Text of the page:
This book (Archive Press, 1993) is the singular most comprehensive description, discussion, meditation, and writing of the Sefer Yetzirah's description of the Cube of Space in existence. Townley has written a book like no other, although his followup book "Meditations on the Cube of Space" (Archer Books, 2003) is also in-depth and provocative.
David Allen Hulse's book "New Dimensions for the Cube of Space," Samuel Weiser, 2000) is a simpler guide, with different developments, discussions and assignments for the Tarot Card symbolisms on the cube however.
Townley has discussed every single available notion of the cube, its symbolisms, significance, and interest in both the Jewish Kabbalistic texts, as well as for us in our modern meditations for further understanding of the cosmos. His two books are nothing less than a tour de force, which gives years of pleasant reading. (****)
Leonora Leet: The Secret Doctrine of the Kabbalah
This book just simply stunned me. It is one of the most fascinating analysis of Sacred Geometry and modern Quantum Physics along with a detailed discovery after discover after discovery of the Jewish religious system called Kabbalah.
Leet's geometric charts make the book even easier to understand, but the depth of her cogent reasoning concerning the cosmos, geometry, and music is a sight to behold.
Her follow up book "The Universal Kabbalah" is quite interesting in the first few chapters and then bogs my mind down with so much detail and analysis that it is far over my head, though I am working on deciphering it.
Leet spent over 20 years analyzing and writing about her discoveries. The most significant one concerns the Kabbalah Tree of Life diagram which is remarkably elucidated by Leet, both in the historical aspects of its changes, as well as the reasons why it is the shape and form that it is, and the meaning of sacred geometrical extensions of the already existing lines of the Tree of Life.
A most significant contribution, not only to my own understanding of Kabbalah and Geometry, but for my own enthusiasm of learning more about the Kabbalah (****)
Margaret Barker: The Great High Priest
With her astonishing range of scholarship and working with ancient archaeological and linguistic data, Barker has changed our understanding of the ancient Hebraic Priesthood as well as religion. This book is a milestone. (*****)
Menas Kafatos, Robert Nadeau: The Conscious Universe
The Quantum Physics notion of Complementarity (two particles being connected, no matter how far apart they are in the universe), as well as understanding how the part relates to the whole is what is explored in this gem of a little book.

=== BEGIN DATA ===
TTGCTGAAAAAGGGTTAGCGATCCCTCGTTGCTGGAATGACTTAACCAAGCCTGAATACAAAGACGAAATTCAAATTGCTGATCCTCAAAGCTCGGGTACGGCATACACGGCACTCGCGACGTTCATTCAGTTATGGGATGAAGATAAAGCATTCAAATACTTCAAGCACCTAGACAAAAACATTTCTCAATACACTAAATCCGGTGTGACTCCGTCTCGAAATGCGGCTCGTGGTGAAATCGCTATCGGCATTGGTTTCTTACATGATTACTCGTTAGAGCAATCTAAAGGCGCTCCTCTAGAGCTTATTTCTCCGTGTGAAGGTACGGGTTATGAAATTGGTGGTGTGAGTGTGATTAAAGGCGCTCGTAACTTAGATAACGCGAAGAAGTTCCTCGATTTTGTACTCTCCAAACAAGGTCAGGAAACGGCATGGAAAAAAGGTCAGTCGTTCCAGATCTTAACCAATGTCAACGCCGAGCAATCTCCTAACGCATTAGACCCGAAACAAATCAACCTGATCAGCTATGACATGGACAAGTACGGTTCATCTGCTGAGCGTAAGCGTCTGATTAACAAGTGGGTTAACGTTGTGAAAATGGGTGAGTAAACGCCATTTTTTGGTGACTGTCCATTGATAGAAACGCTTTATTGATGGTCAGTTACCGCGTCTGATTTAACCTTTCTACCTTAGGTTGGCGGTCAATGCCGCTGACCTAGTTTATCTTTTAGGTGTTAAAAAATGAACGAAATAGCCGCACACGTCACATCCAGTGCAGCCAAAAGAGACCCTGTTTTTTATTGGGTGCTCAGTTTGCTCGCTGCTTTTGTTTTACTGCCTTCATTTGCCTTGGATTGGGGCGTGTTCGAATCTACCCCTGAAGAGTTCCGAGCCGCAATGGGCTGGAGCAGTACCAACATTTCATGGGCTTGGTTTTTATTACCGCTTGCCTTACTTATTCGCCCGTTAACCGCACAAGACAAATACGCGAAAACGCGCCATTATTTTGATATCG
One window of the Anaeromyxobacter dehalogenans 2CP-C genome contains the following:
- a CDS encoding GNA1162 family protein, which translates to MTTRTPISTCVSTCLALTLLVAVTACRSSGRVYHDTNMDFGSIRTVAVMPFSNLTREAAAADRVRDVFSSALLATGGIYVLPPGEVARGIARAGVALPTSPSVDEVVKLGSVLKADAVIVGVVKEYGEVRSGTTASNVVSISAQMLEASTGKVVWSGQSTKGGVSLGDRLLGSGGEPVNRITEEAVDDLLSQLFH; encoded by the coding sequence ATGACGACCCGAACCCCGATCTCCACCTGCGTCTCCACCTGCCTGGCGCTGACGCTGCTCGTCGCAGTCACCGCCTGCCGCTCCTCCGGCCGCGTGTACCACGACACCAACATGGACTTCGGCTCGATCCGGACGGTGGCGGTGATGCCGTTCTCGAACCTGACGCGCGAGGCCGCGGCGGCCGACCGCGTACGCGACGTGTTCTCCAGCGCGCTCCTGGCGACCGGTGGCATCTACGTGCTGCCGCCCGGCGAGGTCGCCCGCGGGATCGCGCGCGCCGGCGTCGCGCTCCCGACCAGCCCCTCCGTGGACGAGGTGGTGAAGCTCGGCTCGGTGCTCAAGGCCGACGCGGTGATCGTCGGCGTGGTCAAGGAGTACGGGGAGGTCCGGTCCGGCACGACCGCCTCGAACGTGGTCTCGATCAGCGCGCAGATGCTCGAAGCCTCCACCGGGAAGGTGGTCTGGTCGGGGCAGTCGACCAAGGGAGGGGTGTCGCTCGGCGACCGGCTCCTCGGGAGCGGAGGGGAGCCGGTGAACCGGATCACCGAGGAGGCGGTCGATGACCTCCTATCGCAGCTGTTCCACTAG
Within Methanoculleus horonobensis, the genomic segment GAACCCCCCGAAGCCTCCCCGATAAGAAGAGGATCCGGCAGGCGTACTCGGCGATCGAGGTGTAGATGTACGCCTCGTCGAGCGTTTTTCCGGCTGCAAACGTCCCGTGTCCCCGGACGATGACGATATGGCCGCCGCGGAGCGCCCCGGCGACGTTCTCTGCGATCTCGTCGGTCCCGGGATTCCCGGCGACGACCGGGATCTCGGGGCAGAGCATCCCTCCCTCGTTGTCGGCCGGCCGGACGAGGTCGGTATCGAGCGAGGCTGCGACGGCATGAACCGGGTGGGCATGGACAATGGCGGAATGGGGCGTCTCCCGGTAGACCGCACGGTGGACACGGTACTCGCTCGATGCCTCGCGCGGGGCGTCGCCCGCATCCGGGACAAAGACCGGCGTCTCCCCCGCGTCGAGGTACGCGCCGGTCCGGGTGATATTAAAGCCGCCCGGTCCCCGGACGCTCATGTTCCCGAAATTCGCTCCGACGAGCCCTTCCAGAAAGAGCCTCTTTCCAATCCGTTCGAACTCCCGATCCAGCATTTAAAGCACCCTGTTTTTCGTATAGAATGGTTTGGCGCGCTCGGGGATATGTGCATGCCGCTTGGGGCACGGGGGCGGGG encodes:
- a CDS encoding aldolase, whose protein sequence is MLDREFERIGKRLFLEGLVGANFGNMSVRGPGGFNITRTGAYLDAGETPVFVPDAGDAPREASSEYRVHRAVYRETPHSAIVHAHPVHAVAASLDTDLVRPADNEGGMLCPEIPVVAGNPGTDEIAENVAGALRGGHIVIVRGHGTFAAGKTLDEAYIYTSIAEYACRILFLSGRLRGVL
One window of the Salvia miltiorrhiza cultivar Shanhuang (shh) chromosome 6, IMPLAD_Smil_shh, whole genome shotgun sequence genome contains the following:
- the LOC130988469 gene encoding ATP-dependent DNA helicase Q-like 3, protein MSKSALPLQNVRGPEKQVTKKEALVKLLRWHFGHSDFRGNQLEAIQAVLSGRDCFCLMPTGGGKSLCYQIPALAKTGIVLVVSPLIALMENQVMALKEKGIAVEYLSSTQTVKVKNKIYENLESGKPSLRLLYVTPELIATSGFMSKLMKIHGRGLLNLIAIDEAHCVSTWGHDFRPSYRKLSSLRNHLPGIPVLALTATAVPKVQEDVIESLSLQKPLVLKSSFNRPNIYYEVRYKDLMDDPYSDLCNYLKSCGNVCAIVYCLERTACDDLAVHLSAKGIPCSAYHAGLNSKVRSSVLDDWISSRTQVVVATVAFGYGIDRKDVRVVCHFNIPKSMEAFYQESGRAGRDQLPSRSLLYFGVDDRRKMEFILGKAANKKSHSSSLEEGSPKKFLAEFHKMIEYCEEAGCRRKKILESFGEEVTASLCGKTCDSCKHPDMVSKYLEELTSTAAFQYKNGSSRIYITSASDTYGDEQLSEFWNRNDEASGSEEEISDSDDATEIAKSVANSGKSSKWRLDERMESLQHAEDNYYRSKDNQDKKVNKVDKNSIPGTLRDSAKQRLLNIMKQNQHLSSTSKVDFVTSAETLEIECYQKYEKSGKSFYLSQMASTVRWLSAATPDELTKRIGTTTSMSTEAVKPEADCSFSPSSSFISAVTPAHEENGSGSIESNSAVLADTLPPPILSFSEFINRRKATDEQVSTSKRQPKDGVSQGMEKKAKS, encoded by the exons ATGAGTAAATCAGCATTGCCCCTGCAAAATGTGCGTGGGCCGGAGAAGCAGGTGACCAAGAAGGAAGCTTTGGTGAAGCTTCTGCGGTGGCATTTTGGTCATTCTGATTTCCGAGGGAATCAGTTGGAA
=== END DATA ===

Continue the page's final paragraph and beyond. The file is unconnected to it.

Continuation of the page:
This is no spiritual guru linking of science and religion together by mis-representing one or the other or both of the disciplines, but a sober, real look into the ideas of consciousness, and how Quantum Physics has come around to recognizing the universal aspect of consciousness in *all things*. An amazing book, quite technically written, but with amazing conclusions. The main conclusion being that consciousness can no longer be separated from the problem of the way science operates. (****)
Robert Eisenman: The New Testament Code
Again, with his impeccible schoalrship and thirst for detail Eisenman extends his analysis and evidence for a First Century Early Christian provenance for the Dead Sea Scrolls using the internal materials of the scrolls themselves, their literary usages, their dramatis personae, and their descriptions of what sins abound with the wicked foreign leaders, which can only possibly apply to the Herodians.
I wish Eisenman's writing style was easier however. For this reason I can't give it a 5 star rating. His information is astonishingly useful however, and rather controversial, my kind of book! (****)
Tree of Souls: The Mythology of Judaism: Howard Schwartz
Magnaminous! This compilation from all periods of Jewish mythology, using hundreds, if not thousands of the texts, shows without doubt or question that there was a Jewish mythology, and its power of presentation for relevance is unsurpassed in all of mythology.
From the Creation, the the Shekhinah as the wife of God, to Israel's woes, and successes, this detailed, and humorous, insightful, powerful book has so much in it from the lives of the Patriarchs, the prophets, and the rabbis, that it will take many months to read all the way through it. I have referenced it several times, and spent not a few very delightful evenings (even rainy days) browsing through its pages, and the excellent scholarly discussions by Schwarts itself placing things in context. This is a book I turn to again and again and again with new "Aha!" insights from every single page. (*****)